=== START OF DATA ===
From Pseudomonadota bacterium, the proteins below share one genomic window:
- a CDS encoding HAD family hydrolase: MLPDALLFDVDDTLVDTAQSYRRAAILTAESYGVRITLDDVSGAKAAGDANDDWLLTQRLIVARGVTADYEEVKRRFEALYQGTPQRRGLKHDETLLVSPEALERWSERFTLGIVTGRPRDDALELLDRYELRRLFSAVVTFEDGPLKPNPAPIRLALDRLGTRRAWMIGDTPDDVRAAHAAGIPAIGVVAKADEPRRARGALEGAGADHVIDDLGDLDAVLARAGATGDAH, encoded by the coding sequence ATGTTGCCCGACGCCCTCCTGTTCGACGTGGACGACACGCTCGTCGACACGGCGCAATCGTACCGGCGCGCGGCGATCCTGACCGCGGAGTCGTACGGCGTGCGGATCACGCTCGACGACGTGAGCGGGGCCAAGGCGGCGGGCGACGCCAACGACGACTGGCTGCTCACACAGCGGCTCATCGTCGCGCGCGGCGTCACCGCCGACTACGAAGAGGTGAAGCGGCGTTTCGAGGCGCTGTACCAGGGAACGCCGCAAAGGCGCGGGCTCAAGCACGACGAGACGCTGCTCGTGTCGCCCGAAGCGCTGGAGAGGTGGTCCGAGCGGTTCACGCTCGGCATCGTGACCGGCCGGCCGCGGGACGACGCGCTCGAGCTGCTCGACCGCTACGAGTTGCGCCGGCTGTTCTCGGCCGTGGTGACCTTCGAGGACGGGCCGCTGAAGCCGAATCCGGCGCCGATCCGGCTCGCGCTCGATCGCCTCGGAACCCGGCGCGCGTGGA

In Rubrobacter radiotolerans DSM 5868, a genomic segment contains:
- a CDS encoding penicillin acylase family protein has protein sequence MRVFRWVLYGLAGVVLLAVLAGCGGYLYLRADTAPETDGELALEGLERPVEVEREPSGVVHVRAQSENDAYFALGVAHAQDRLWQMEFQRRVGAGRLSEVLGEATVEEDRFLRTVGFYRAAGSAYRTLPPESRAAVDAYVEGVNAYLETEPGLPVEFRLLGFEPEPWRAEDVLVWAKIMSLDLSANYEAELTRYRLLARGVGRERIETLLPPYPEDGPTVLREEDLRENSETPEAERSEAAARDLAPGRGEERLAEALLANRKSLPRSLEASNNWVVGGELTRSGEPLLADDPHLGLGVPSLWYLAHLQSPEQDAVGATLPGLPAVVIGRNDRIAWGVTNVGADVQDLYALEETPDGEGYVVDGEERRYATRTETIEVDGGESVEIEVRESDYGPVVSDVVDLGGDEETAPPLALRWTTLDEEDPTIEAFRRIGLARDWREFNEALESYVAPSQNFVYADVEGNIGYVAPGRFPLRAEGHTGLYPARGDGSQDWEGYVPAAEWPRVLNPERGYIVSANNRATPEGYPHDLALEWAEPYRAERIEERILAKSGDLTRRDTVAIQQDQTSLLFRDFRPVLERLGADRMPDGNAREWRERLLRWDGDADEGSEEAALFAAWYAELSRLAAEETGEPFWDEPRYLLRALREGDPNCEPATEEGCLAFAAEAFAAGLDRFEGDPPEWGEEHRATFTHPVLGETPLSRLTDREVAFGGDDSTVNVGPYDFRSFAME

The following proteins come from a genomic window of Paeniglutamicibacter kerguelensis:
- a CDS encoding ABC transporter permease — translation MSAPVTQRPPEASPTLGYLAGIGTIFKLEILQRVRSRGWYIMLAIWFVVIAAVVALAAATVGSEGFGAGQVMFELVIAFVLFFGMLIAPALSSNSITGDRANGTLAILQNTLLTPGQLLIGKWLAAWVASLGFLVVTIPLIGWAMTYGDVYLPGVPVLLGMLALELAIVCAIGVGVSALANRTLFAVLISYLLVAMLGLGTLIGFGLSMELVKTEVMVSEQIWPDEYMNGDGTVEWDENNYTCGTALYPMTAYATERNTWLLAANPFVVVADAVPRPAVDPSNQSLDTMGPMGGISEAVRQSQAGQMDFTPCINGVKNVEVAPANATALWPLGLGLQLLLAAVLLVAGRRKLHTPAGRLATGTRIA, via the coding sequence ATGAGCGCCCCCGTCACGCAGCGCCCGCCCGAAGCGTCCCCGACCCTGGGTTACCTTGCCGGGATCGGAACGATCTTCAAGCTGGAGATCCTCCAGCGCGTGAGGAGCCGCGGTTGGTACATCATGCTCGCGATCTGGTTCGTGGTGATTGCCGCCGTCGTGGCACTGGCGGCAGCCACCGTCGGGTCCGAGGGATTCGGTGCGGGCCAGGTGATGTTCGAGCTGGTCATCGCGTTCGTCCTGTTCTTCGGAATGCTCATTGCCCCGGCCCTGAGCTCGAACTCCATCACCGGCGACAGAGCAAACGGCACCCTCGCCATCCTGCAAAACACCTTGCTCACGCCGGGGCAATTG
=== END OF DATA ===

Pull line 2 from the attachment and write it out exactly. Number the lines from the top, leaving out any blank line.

- a CDS encoding HAD family hydrolase: MLPDALLFDVDDTLVDTAQSYRRAAILTAESYGVRITLDDVSGAKAAGDANDDWLLTQRLIVARGVTADYEEVKRRFEALYQGTPQRRGLKHDETLLVSPEALERWSERFTLGIVTGRPRDDALELLDRYELRRLFSAVVTFEDGPLKPNPAPIRLALDRLGTRRAWMIGDTPDDVRAAHAAGIPAIGVVAKADEPRRARGALEGAGADHVIDDLGDLDAVLARAGATGDAH, encoded by the coding sequence ATGTTGCCCGACGCCCTCCTGTTCGACGTGGACGACACGCTCGTCGACACGGCGCAATCGTACCGGCGCGCGGCGATCCTGACCGCGGAGTCGTACGGCGTGCGGATCACGCTCGACGACGTGAGCGGGGCCAAGGCGGCGGGCGACGCCAACGACGACTGGCTGCTCACACAGCGGCTCATCGTCGCGCGCGGCGTCACCGCCGACTACGAAGAGGTGAAGCGGCGTTTCGAGGCGCTGTACCAGGGAACGCCGCAAAGGCGCGGGCTCAAGCACGACGAGACGCTGCTCGTGTCGCCCGAAGCGCTGGAGAGGTGGTCCGAGCGGTTCACGCTCGGCATCGTGACCGGCCGGCCGCGGGACGACGCGCTCGAGCTGCTCGACCGCTACGAGTTGCGCCGGCTGTTCTCGGCCGTGGTGACCTTCGAGGACGGGCCGCTGAAGCCGAATCCGGCGCCGATCCGGCTCGCGCTCGATCGCCTCGGAACCCGGCGCGCGTGGA